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Spring 04

Spring 2004 Traditionals
Title: The Effectiveness of Constraint-Induced Movement Therapy: A critical review of the literature.
Authors: Melissa Moore, Sarah Moore, Candice Yonick, Mary Zambo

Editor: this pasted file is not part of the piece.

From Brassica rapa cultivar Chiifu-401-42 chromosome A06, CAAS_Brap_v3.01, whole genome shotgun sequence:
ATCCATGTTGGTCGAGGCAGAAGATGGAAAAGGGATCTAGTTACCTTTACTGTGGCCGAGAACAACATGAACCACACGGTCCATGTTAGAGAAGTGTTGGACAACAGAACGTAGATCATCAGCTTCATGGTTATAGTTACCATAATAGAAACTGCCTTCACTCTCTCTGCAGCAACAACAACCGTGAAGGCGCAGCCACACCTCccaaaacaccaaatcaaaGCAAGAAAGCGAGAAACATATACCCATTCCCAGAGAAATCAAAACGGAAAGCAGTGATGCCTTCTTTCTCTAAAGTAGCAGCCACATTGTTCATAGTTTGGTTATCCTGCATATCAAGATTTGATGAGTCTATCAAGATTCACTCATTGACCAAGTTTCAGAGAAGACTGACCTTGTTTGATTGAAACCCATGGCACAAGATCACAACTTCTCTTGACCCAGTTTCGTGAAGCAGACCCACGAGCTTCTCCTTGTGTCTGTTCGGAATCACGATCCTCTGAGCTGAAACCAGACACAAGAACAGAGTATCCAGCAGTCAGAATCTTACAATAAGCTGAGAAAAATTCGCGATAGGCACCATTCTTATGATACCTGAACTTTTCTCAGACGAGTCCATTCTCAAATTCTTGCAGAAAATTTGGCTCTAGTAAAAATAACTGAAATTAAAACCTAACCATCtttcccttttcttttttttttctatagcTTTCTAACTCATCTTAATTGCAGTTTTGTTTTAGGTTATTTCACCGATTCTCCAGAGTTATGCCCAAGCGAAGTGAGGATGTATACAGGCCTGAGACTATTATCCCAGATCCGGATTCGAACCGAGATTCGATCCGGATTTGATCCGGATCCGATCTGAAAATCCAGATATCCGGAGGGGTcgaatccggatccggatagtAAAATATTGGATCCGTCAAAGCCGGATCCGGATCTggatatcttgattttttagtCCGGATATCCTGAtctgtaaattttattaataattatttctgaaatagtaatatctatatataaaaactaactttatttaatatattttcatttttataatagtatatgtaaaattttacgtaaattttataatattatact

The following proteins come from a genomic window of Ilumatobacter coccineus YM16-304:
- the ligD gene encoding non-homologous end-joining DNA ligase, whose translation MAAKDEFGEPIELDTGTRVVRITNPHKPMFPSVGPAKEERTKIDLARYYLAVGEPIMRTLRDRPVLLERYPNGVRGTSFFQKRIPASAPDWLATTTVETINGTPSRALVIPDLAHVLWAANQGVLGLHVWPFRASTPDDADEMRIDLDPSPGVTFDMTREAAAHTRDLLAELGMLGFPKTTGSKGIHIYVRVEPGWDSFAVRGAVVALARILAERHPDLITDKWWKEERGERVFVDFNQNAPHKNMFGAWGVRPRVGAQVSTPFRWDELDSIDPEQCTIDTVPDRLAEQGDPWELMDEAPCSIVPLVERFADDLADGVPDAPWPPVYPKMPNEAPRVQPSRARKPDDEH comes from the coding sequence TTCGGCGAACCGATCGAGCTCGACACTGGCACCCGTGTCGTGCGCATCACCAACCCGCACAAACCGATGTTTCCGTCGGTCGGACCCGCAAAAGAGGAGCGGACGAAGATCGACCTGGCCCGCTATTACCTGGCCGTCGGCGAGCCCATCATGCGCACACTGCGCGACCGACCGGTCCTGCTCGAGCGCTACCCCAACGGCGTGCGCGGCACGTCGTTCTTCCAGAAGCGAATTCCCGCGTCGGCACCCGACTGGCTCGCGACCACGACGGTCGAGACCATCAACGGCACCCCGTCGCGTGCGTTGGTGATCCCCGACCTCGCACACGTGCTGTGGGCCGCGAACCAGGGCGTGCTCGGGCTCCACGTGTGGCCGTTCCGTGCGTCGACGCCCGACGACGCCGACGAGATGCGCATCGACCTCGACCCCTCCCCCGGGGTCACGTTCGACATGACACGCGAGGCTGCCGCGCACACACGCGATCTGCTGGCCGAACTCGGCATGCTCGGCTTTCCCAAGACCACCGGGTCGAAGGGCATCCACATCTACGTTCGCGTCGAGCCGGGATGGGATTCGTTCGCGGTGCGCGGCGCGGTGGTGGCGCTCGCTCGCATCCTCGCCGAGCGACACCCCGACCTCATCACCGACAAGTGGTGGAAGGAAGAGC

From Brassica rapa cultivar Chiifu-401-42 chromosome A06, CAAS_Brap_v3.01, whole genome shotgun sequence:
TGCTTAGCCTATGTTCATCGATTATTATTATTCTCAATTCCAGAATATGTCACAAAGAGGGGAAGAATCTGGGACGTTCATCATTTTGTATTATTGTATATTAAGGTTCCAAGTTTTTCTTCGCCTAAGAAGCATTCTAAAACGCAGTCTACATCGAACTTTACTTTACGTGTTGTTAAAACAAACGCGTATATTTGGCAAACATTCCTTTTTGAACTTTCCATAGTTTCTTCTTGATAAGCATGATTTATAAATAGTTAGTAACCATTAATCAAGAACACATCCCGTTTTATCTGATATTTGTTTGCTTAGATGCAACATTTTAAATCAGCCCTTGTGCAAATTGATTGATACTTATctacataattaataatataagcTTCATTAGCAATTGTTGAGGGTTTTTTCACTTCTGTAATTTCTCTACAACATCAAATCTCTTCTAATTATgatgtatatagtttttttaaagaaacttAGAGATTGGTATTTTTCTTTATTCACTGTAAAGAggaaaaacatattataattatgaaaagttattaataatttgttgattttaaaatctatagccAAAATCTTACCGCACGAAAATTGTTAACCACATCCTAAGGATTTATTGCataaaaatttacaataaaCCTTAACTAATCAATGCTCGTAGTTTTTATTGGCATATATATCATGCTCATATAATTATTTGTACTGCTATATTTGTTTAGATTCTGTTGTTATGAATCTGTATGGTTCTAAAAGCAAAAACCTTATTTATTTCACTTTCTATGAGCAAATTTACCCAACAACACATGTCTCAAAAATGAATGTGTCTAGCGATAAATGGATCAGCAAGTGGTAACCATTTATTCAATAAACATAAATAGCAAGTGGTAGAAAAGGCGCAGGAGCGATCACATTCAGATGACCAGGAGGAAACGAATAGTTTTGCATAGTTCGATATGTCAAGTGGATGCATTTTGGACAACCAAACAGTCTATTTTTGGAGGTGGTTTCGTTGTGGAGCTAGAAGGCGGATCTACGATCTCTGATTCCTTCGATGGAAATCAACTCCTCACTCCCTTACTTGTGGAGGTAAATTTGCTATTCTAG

Abstract: Background and Purpose: Cerebrovascular accidents (CVA) are the leading cause of long-term disability secondary to a substantial loss of motor recovery. Constraint-induced movement therapy (CIMT) is a new approach to treating a person who has experienced a CVA in order to regain motor function. Based on the theory of learned nonuse, CIMT applies a physical constraint to the patient’s unaffected extremity in order to force the patient to focus on using their affected extremity in daily life activities. The purpose of this study is to determine the effectiveness of CIMT in improving occupational performance for patients following a CVA. In addition, to determine the effectiveness of CIMT in the more acute stage, less than one year post-CVA, verses the more chronic stages following a CVA. Methods: A critical review of the published literature between the years 1980-2004 was performed including all qualitative and quantitative studies. Studies included the implementation of CIMT with participants aged 40 years and older who have experienced a CVA. Participants received treatment in in-patient, out-patient, and home-based settings and focused on the use of the affected upper extremity during daily life activities. Four authors reviewed each study and completed the McMaster University Critical Review forms, compiled matrices, and graded the studies using the levels of evidence and grades of recommendation.